New Jersey

Homes of Immigrants Seeking Sanctuary in NJ Church Ransacked: Activists

What to Know

  • Indonesian nationals who have gone into a New Jersey church seeking sanctuary from immigration officials say their homes were ransacked
  • One of the men escaped detainment by going to the church after dropping his daughter off at school this week; several others were detained
  • It's not known who may have broken into the homes

Immigrants seeking sanctuary at a church in New Jersey say first they were targeted by immigration officials and then their houses were ransacked. 

A father who was among the several Indonesian nationals targeted by immigration officers in New Jersey this week says his home was broken into after he sought sanctuary in the Reformed Church of Highland Park. 

Harry Pangemanan says he went to the church Thursday because immigration officers had been tailing him for days as he took his daughter to school. 

Video taken by Rev. Seth Kaper-Dale of the Reformed Church of Highland Park shows officers knocking at Pangemanan’s door just minutes after he found sanctuary at the church.

Then on Friday, when his daughter went to pick up clothes for him, she found their house ransacked with a couple of hundred dollars missing, he says. 

“I think they’re forcing the front door. Either they’re kicking it or they use pry bar,” Pangemanan said.

In a similar incident, another Indonesian national who has been in sanctuary at the Highland Park church since October says his house was broken into. Arthur Jemmy shared recent photos with NBC 4 of his home, where someone had kicked in an air conditioner to gain entry. He says nothing was stolen.

It’s not known if the men’s immigration statuses had anything to do with the break-ins. News 4 has reached out to ICE for comment. News 4 has also reached out to police in Highland Park and Edison to confirm they’re investigating the alleged robbery or vandalism at the two homes but they have yet to get back.

While Pangemanan managed to make it to the church on Thursday, two other Indonesian parents — Gunawan Liem and Roby Sanger — were arrested after they dropped their children off at school.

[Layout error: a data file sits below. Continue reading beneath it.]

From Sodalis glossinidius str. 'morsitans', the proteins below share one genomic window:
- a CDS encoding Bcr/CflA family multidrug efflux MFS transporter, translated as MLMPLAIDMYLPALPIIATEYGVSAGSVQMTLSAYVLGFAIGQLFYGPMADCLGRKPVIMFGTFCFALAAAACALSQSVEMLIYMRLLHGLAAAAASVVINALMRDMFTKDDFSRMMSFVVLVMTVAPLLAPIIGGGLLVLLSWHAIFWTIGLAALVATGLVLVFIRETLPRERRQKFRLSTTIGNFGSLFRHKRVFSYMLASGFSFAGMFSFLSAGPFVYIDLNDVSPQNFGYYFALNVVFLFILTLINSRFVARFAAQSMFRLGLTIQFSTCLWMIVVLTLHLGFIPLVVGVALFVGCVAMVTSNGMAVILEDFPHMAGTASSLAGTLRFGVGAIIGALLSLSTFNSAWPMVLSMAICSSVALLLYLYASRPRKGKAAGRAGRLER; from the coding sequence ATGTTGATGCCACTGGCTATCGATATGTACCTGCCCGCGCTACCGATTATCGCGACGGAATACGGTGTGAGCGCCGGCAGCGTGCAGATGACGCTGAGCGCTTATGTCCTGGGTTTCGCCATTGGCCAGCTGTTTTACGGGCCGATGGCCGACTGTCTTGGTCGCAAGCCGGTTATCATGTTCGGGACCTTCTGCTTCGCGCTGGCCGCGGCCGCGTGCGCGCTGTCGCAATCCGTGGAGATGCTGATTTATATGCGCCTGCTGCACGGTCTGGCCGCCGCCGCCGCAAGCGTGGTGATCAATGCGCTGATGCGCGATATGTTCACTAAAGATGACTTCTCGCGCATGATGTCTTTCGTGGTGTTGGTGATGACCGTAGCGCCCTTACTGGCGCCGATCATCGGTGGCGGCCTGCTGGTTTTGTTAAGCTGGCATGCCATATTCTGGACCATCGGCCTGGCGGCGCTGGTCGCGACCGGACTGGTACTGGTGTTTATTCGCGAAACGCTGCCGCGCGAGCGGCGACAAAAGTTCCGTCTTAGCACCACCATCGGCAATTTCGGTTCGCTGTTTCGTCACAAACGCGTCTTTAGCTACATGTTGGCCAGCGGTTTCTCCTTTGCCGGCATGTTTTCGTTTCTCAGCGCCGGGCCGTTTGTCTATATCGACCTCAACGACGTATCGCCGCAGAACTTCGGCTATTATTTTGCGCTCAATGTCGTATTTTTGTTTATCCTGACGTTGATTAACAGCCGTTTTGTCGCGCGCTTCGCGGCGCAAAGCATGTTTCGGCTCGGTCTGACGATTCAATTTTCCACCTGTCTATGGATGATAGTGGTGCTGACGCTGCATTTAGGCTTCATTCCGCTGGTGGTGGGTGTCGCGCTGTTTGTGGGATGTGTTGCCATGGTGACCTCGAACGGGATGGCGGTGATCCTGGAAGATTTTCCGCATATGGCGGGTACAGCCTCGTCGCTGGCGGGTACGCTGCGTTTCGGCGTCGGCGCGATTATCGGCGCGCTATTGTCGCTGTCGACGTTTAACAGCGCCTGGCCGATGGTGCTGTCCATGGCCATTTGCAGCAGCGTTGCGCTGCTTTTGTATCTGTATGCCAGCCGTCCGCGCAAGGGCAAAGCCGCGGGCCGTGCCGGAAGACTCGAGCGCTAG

New Jersey's attorney general wrote to Homeland Security Secretary Kirstjen Nielsen Friday expressing concerns over what he called the "deeply upsetting" arrests of the parents.

Attorney General Gurbir Grewal wrote that school areas are exempt from immigration actions under what he called longstanding immigration policy.

"Schools are deemed to be sensitive locations under the policy," Grewal wrote. "Here, the fact that ICE arrested two parents as they were driving away from their children's school is deeply upsetting. I am not aware of any exigent or unique circumstances here that would justify such a departure from ICE's settled policy on sensitive locations."

At a news conference Friday, Democratic Gov. Phil Murphy expressed support for Pangemanan — who recently received an award for helping rebuild hundreds of homes in the state after Superstorm Sandy — and others targeted by immigration officials.

"We have to remind ourselves that they were escaping religious persecution. They're Christians who came from Indonesia," Murphy said. "So they didn't necessarily come here for economic opportunity. They're coming basically because they're being marginalized and persecuted. America used to be — and, god willing, will be again — the beacon and have our arms open to folks like that around the world."

A U.S. Immigration and Customs Enforcement spokesman didn't immediately return a message seeking comment on the arrests from the Associated Press on Friday. On Thursday, ICE said the arrests in New Jersey were routine and weren't based on religion, ethnicity, gender or race, the Associated Press reported.

Highland Park Police stopped by the church Saturday to ensure the Indonesian nationals seeking sanctuary there that they will do extra patrols near their homes to try to prevent anyone else from breaking in.

Pangemanan said he doesn’t know how long he’ll end up staying at the church, and like the others there, he wishes to return to his house. “I’ll just take it one day at a time,” he said.

“I still keep looking forward, things are going to work out, and I will get proper paper from the government,” Jemmy said.

Members of the church planned to rally during morning service Sunday for the three men in sanctuary there. They said they'd also be rallying for three others in the community who were detained, six others who were deported in the past year, and dozens of others who are living in fear.

Copyright AP - Associated Press
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